The library attached to al-Qarawiyyin mosque and university (alternate western spellings include Al Karaouin and Al Quaraouiyine, among others) in Fez, Morocco, is not just the oldest active library in the world, it’s also exceptionally beautiful.
Al-Qarawiyyin was founded in 859 by Fatima Al Fihri. The architecture of the university reflects various past styles and ruling dynasties. The decorated interiors include calligraphic designs on the walls, ceramic patterns on the floors, and wooden carvings on the ceilings.
From 2012 to 2016, the library was completely renovated. The restoration was lead by architect Aziza Chaouni. She describes the starting point for her project at TED.com:
“When I first visited, I was shocked at the state of the place.
“In rooms containing precious manuscripts dating back to the 7th century, the temperature and moisture were uncontrolled, and there were cracks in the ceiling. […]
“Throughout the years, the library underwent many rehabilitations, but it still suffered from major structural problems, a lack of insulation, and infrastructural deficiencies like a blocked drainage system, broken tiles, cracked wood beams, exposed electric wires, and so on.”
One of Chaouni’s leading principles was respect to its authenticity. Her restoration team preserved and salvaged what they could, but when it wasn’t possible, features and details were created from scratch. This included using local materials and construction systems, like furniture by local craftsmen who used native wood. Says Chaouni:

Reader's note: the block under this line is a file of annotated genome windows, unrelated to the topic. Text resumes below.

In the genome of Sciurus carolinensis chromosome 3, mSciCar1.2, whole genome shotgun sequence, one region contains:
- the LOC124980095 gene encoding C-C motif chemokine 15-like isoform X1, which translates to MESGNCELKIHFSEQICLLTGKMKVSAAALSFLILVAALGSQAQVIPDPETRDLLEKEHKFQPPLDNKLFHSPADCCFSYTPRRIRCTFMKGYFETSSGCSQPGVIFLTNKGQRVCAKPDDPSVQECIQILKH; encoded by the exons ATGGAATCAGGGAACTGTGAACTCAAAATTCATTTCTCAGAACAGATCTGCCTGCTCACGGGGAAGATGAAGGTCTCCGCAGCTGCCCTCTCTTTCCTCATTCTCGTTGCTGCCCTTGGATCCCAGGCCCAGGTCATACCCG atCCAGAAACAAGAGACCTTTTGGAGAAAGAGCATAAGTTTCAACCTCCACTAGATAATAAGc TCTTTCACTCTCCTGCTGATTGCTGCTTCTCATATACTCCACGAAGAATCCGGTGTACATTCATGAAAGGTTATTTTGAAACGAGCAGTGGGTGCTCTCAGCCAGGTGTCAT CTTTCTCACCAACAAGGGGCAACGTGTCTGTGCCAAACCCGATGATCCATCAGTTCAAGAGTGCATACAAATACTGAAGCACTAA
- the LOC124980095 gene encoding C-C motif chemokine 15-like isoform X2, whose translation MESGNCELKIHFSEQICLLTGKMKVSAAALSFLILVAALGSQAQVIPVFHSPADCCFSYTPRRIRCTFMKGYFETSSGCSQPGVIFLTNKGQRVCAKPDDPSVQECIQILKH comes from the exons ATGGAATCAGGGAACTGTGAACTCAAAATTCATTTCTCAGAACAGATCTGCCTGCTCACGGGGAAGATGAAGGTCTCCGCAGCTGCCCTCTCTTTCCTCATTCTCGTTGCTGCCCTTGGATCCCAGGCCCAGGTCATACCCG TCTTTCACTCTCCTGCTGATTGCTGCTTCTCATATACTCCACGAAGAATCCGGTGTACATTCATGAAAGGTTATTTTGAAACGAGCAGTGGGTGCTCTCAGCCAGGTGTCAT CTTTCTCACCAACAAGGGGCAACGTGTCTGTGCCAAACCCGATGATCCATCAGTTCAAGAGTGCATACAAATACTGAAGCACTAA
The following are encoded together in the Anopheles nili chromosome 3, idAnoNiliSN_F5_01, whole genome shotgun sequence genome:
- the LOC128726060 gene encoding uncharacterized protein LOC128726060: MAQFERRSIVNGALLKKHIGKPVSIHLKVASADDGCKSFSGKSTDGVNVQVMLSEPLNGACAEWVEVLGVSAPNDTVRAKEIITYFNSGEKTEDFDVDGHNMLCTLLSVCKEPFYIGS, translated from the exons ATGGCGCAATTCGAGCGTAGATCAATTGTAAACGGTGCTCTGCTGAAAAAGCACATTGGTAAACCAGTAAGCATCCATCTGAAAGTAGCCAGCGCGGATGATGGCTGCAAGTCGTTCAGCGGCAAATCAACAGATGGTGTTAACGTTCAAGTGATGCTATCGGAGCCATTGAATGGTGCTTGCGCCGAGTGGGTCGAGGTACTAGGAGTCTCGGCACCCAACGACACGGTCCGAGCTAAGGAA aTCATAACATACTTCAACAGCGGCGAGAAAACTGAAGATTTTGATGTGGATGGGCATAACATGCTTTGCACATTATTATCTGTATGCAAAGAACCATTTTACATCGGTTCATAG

“There has to be a fine balance between keeping the original spaces, addressing the needs of current users, including students, researchers and visitors, and integrating new sustainable technologies — solar panels, water collection for garden irrigation, and so on.”
Currently a part of Morocco’s state university system, the library is now open to the public in addition to historians and students.
(Incidentally, the university’s famous alumni include the 16th-century Andalusian adventurer known as Leo Africanus, whose book Description of Africa was considered the most authoritative source for northern Africa until the beginning of European exploration and expansion in the African continent.)
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